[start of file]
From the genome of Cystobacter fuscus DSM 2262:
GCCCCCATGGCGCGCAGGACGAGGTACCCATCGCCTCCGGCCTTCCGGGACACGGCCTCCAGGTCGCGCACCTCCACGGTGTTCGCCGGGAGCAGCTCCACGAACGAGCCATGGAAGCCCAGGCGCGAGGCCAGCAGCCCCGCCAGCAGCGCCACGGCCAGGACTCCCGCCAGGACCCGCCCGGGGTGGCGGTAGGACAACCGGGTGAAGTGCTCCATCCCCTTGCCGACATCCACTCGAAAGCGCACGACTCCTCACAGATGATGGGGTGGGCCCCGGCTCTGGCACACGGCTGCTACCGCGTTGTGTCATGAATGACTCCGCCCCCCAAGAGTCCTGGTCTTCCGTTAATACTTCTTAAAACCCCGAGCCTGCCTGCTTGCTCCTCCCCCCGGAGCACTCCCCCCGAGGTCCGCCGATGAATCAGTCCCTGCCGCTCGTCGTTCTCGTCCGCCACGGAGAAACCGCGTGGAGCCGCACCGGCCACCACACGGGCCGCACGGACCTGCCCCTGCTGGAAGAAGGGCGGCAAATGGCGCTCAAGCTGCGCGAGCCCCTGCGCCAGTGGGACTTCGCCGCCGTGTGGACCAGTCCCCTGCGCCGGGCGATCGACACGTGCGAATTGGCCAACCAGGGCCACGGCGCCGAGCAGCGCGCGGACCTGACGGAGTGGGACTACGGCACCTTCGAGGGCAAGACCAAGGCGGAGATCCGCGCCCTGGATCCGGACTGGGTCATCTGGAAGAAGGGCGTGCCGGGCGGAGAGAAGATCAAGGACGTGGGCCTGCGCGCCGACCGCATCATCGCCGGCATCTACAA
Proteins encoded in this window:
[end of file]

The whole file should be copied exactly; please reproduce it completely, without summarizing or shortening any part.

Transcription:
From the genome of Cystobacter fuscus DSM 2262:
GCCCCCATGGCGCGCAGGACGAGGTACCCATCGCCTCCGGCCTTCCGGGACACGGCCTCCAGGTCGCGCACCTCCACGGTGTTCGCCGGGAGCAGCTCCACGAACGAGCCATGGAAGCCCAGGCGCGAGGCCAGCAGCCCCGCCAGCAGCGCCACGGCCAGGACTCCCGCCAGGACCCGCCCGGGGTGGCGGTAGGACAACCGGGTGAAGTGCTCCATCCCCTTGCCGACATCCACTCGAAAGCGCACGACTCCTCACAGATGATGGGGTGGGCCCCGGCTCTGGCACACGGCTGCTACCGCGTTGTGTCATGAATGACTCCGCCCCCCAAGAGTCCTGGTCTTCCGTTAATACTTCTTAAAACCCCGAGCCTGCCTGCTTGCTCCTCCCCCCGGAGCACTCCCCCCGAGGTCCGCCGATGAATCAGTCCCTGCCGCTCGTCGTTCTCGTCCGCCACGGAGAAACCGCGTGGAGCCGCACCGGCCACCACACGGGCCGCACGGACCTGCCCCTGCTGGAAGAAGGGCGGCAAATGGCGCTCAAGCTGCGCGAGCCCCTGCGCCAGTGGGACTTCGCCGCCGTGTGGACCAGTCCCCTGCGCCGGGCGATCGACACGTGCGAATTGGCCAACCAGGGCCACGGCGCCGAGCAGCGCGCGGACCTGACGGAGTGGGACTACGGCACCTTCGAGGGCAAGACCAAGGCGGAGATCCGCGCCCTGGATCCGGACTGGGTCATCTGGAAGAAGGGCGTGCCGGGCGGAGAGAAGATCAAGGACGTGGGCCTGCGCGCCGACCGCATCATCGCCGGCATCTACAA
Proteins encoded in this window: